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Lonely, Poor, and Ugly? How Cultural Practices and Forms of Capital Relate to Physical Unattractiveness (Schneickert et al. 2020)

May 30, 2020
116 upvotes

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Post Information
Title Lonely, Poor, and Ugly? How Cultural Practices and Forms of Capital Relate to Physical Unattractiveness (Schneickert et al. 2020)
Author GigaSpergcel
Upvotes 116
Comments 23
Date May 30, 2020 8:13 PM UTC (2 years ago)
Subreddit /r/BlackPillScience
Archive Link https://theredarchive.com/r/BlackPillScience/lonely-poor-and-ugly-how-cultural-practices-and.669813
https://theredarchive.com/post/669813
Original Link https://old.reddit.com/r/BlackPillScience/comments/gtkx99/lonely_poor_and_ugly_how_cultural_practices_and/
Top posts by GigaSpergcel
Comments

[–]WIA20XX27 points28 points  (5 children) | Copy Link

TL DR - For you dum dums - There's hope for ugly guys, as long as they are social.

If you engage in high brow activities, sports, and drinking, you will look more attractive (or as they say less unattractive)

>Regarding unattractiveness as a dependent variable, all forms of capital (but especially institutionalised and objectified cultural capital) significantly decrease unattractiveness. The cultural practices of highbrow cultural participation (reading, theater, opera), physical activities, and (surprisingly) drinking alcohol decrease unattractiveness, while smoking has negative effects on one’s physical appearance. These effects are stable even when controlling for many socio-demographic variables and other forms of capital.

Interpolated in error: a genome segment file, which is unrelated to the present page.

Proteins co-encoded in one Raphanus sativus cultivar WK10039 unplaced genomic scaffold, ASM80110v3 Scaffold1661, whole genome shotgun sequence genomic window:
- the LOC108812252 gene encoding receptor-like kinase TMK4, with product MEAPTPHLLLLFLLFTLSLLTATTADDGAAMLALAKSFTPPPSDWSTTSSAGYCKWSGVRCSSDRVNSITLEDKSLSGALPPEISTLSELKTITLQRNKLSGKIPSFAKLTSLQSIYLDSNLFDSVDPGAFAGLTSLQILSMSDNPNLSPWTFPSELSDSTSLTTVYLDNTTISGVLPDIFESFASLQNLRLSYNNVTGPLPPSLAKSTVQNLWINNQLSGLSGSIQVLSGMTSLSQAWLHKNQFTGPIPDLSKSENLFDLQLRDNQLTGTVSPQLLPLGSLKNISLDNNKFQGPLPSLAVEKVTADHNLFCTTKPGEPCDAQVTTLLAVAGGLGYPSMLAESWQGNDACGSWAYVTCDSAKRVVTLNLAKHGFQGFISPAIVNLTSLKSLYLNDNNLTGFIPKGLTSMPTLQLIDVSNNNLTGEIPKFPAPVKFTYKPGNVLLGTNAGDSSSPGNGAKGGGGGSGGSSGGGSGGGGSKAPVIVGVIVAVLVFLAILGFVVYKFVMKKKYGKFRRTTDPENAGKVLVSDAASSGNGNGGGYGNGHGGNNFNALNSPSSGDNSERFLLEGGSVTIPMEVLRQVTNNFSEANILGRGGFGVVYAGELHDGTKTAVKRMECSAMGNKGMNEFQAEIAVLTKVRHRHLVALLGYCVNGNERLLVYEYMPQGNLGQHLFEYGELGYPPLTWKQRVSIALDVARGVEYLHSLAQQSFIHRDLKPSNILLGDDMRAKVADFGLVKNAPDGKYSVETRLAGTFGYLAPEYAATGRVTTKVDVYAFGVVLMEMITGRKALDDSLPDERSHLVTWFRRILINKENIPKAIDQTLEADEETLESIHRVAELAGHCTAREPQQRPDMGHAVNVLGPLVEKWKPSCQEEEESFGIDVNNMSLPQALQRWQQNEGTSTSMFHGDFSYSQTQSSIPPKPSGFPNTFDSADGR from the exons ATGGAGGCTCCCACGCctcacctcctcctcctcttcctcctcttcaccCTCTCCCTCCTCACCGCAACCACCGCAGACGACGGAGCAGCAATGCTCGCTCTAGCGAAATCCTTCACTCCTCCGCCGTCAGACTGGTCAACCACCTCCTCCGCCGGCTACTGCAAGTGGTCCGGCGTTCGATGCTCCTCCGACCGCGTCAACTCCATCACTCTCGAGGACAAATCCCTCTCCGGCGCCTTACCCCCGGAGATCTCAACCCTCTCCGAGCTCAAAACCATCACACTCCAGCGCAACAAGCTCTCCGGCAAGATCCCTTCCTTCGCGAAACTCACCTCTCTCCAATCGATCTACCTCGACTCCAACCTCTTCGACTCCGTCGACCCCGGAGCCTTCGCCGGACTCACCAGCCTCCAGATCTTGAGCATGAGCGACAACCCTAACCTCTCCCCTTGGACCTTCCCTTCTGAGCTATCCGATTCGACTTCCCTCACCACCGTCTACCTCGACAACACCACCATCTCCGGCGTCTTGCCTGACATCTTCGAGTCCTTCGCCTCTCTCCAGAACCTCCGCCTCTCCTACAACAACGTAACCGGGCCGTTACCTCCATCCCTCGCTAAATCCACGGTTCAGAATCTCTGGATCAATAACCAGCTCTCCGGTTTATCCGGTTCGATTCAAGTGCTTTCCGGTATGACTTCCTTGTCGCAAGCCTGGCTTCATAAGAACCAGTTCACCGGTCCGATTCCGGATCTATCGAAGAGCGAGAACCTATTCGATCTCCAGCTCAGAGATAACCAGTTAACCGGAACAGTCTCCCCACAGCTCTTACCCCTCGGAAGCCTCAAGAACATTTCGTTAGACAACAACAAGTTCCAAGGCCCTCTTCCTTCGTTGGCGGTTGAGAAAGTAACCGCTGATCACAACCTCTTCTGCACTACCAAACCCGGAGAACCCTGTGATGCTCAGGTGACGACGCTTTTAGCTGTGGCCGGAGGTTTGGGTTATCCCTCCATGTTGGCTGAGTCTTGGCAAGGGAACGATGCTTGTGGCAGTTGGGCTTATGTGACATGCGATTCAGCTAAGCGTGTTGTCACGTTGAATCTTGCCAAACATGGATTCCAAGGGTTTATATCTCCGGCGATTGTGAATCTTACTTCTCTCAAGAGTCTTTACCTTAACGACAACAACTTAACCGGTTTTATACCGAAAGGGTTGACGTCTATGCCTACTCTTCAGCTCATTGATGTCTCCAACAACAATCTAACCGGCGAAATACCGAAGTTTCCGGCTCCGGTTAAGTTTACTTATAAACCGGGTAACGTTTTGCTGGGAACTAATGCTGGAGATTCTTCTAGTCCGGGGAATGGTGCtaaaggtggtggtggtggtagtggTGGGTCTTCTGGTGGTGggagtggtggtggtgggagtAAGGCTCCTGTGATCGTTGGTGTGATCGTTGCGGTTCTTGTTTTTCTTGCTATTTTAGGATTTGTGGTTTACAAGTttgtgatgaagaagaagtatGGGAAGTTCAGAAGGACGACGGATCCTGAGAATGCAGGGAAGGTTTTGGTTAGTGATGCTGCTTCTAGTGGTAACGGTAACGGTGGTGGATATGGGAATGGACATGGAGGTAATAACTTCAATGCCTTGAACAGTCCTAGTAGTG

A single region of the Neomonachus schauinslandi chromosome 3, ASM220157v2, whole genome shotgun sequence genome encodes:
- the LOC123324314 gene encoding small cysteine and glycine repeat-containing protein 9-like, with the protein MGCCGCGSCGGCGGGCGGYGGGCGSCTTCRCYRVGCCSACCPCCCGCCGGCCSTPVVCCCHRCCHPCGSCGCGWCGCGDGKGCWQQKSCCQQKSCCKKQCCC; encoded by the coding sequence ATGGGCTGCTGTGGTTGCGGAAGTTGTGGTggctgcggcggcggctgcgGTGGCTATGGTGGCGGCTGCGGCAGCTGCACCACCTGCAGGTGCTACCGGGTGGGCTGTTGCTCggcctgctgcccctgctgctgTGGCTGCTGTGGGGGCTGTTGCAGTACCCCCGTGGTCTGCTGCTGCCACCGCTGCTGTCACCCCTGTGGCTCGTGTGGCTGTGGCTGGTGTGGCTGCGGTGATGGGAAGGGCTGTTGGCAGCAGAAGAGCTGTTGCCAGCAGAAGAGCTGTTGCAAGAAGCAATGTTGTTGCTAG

>Beyond these effects, being single or separated is associated with being less attractive.

But if you're poor, lonely, and ugly - you're considered less attractive.

[–]BitsAndBobs3045 points6 points  (1 child) | Copy Link

Itt: I'm fucked. Anyone got a spare neurotypical brain?

[–]MonicaB9211 point2 points  (0 children) | Copy Link

I bet you don't even get matches online dating where your non neurotypical brain is not exposed, look up my comment higher up

[–]MonicaB9213 points4 points  (0 children) | Copy Link

If you engage in high brow activities, sports, and drinking, you will look more attractive (or as they say less unattractive)

Or as I say - loaded. All these activities especially when bundled together signal a certain level of having money. That's also one reason why some groups of drinkers live longer as opposed to teetotalers and why higher IQ is correlated (I know - counter intuitive, but you can look it up on the internet - https://www.sciencedirect.com/science/article/abs/pii/S0160289613001128) with alcohol consumption.